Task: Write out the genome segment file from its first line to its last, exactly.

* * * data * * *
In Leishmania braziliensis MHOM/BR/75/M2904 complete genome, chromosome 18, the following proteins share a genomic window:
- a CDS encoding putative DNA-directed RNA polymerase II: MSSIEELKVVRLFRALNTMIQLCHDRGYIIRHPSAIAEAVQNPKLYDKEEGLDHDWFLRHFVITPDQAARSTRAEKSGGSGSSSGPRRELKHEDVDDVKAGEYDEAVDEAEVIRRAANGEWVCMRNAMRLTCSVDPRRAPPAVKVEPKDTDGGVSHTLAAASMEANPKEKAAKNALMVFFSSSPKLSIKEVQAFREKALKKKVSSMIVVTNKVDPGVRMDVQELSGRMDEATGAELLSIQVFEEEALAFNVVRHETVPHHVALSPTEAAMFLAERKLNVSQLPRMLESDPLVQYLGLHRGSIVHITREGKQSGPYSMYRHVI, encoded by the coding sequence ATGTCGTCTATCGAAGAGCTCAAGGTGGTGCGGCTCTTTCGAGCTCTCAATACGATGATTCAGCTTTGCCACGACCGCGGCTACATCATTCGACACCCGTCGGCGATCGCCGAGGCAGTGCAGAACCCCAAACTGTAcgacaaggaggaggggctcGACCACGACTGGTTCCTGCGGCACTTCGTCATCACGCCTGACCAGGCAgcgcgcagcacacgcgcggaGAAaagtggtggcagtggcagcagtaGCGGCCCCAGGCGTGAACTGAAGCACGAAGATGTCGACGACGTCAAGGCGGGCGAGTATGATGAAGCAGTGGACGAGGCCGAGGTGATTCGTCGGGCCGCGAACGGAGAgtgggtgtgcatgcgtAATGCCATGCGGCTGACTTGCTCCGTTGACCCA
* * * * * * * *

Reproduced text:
In Leishmania braziliensis MHOM/BR/75/M2904 complete genome, chromosome 18, the following proteins share a genomic window:
- a CDS encoding putative DNA-directed RNA polymerase II: MSSIEELKVVRLFRALNTMIQLCHDRGYIIRHPSAIAEAVQNPKLYDKEEGLDHDWFLRHFVITPDQAARSTRAEKSGGSGSSSGPRRELKHEDVDDVKAGEYDEAVDEAEVIRRAANGEWVCMRNAMRLTCSVDPRRAPPAVKVEPKDTDGGVSHTLAAASMEANPKEKAAKNALMVFFSSSPKLSIKEVQAFREKALKKKVSSMIVVTNKVDPGVRMDVQELSGRMDEATGAELLSIQVFEEEALAFNVVRHETVPHHVALSPTEAAMFLAERKLNVSQLPRMLESDPLVQYLGLHRGSIVHITREGKQSGPYSMYRHVI, encoded by the coding sequence ATGTCGTCTATCGAAGAGCTCAAGGTGGTGCGGCTCTTTCGAGCTCTCAATACGATGATTCAGCTTTGCCACGACCGCGGCTACATCATTCGACACCCGTCGGCGATCGCCGAGGCAGTGCAGAACCCCAAACTGTAcgacaaggaggaggggctcGACCACGACTGGTTCCTGCGGCACTTCGTCATCACGCCTGACCAGGCAgcgcgcagcacacgcgcggaGAAaagtggtggcagtggcagcagtaGCGGCCCCAGGCGTGAACTGAAGCACGAAGATGTCGACGACGTCAAGGCGGGCGAGTATGATGAAGCAGTGGACGAGGCCGAGGTGATTCGTCGGGCCGCGAACGGAGAgtgggtgtgcatgcgtAATGCCATGCGGCTGACTTGCTCCGTTGACCCA